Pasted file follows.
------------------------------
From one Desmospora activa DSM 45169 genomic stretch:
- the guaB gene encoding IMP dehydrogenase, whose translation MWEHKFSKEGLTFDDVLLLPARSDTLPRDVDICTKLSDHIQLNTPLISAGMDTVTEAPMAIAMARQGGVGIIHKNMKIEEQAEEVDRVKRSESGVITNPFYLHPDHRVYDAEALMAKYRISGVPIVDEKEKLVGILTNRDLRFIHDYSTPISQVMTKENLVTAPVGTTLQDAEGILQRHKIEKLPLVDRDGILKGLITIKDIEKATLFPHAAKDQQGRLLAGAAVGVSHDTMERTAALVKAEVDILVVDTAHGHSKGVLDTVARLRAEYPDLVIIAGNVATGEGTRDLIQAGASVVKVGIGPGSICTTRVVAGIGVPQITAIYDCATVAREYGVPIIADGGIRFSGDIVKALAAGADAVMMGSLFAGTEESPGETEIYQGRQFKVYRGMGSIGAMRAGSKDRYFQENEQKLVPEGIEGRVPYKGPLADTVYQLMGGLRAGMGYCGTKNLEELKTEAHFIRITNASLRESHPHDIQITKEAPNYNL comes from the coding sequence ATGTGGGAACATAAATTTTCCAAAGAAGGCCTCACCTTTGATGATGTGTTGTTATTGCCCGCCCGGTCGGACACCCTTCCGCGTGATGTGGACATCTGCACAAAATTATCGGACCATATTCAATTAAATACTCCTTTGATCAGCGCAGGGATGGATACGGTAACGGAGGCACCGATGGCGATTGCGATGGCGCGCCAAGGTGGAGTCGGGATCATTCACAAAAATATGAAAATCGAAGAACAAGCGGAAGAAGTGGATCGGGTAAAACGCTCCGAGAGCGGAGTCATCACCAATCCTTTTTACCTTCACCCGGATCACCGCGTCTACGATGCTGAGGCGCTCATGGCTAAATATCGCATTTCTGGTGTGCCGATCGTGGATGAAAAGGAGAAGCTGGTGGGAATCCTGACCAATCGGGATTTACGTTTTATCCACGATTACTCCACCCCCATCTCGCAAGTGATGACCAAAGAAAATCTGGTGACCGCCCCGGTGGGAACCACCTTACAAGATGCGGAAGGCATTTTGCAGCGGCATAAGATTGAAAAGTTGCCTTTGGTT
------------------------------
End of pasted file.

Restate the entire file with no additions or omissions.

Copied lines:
From one Desmospora activa DSM 45169 genomic stretch:
- the guaB gene encoding IMP dehydrogenase, whose translation MWEHKFSKEGLTFDDVLLLPARSDTLPRDVDICTKLSDHIQLNTPLISAGMDTVTEAPMAIAMARQGGVGIIHKNMKIEEQAEEVDRVKRSESGVITNPFYLHPDHRVYDAEALMAKYRISGVPIVDEKEKLVGILTNRDLRFIHDYSTPISQVMTKENLVTAPVGTTLQDAEGILQRHKIEKLPLVDRDGILKGLITIKDIEKATLFPHAAKDQQGRLLAGAAVGVSHDTMERTAALVKAEVDILVVDTAHGHSKGVLDTVARLRAEYPDLVIIAGNVATGEGTRDLIQAGASVVKVGIGPGSICTTRVVAGIGVPQITAIYDCATVAREYGVPIIADGGIRFSGDIVKALAAGADAVMMGSLFAGTEESPGETEIYQGRQFKVYRGMGSIGAMRAGSKDRYFQENEQKLVPEGIEGRVPYKGPLADTVYQLMGGLRAGMGYCGTKNLEELKTEAHFIRITNASLRESHPHDIQITKEAPNYNL comes from the coding sequence ATGTGGGAACATAAATTTTCCAAAGAAGGCCTCACCTTTGATGATGTGTTGTTATTGCCCGCCCGGTCGGACACCCTTCCGCGTGATGTGGACATCTGCACAAAATTATCGGACCATATTCAATTAAATACTCCTTTGATCAGCGCAGGGATGGATACGGTAACGGAGGCACCGATGGCGATTGCGATGGCGCGCCAAGGTGGAGTCGGGATCATTCACAAAAATATGAAAATCGAAGAACAAGCGGAAGAAGTGGATCGGGTAAAACGCTCCGAGAGCGGAGTCATCACCAATCCTTTTTACCTTCACCCGGATCACCGCGTCTACGATGCTGAGGCGCTCATGGCTAAATATCGCATTTCTGGTGTGCCGATCGTGGATGAAAAGGAGAAGCTGGTGGGAATCCTGACCAATCGGGATTTACGTTTTATCCACGATTACTCCACCCCCATCTCGCAAGTGATGACCAAAGAAAATCTGGTGACCGCCCCGGTGGGAACCACCTTACAAGATGCGGAAGGCATTTTGCAGCGGCATAAGATTGAAAAGTTGCCTTTGGTT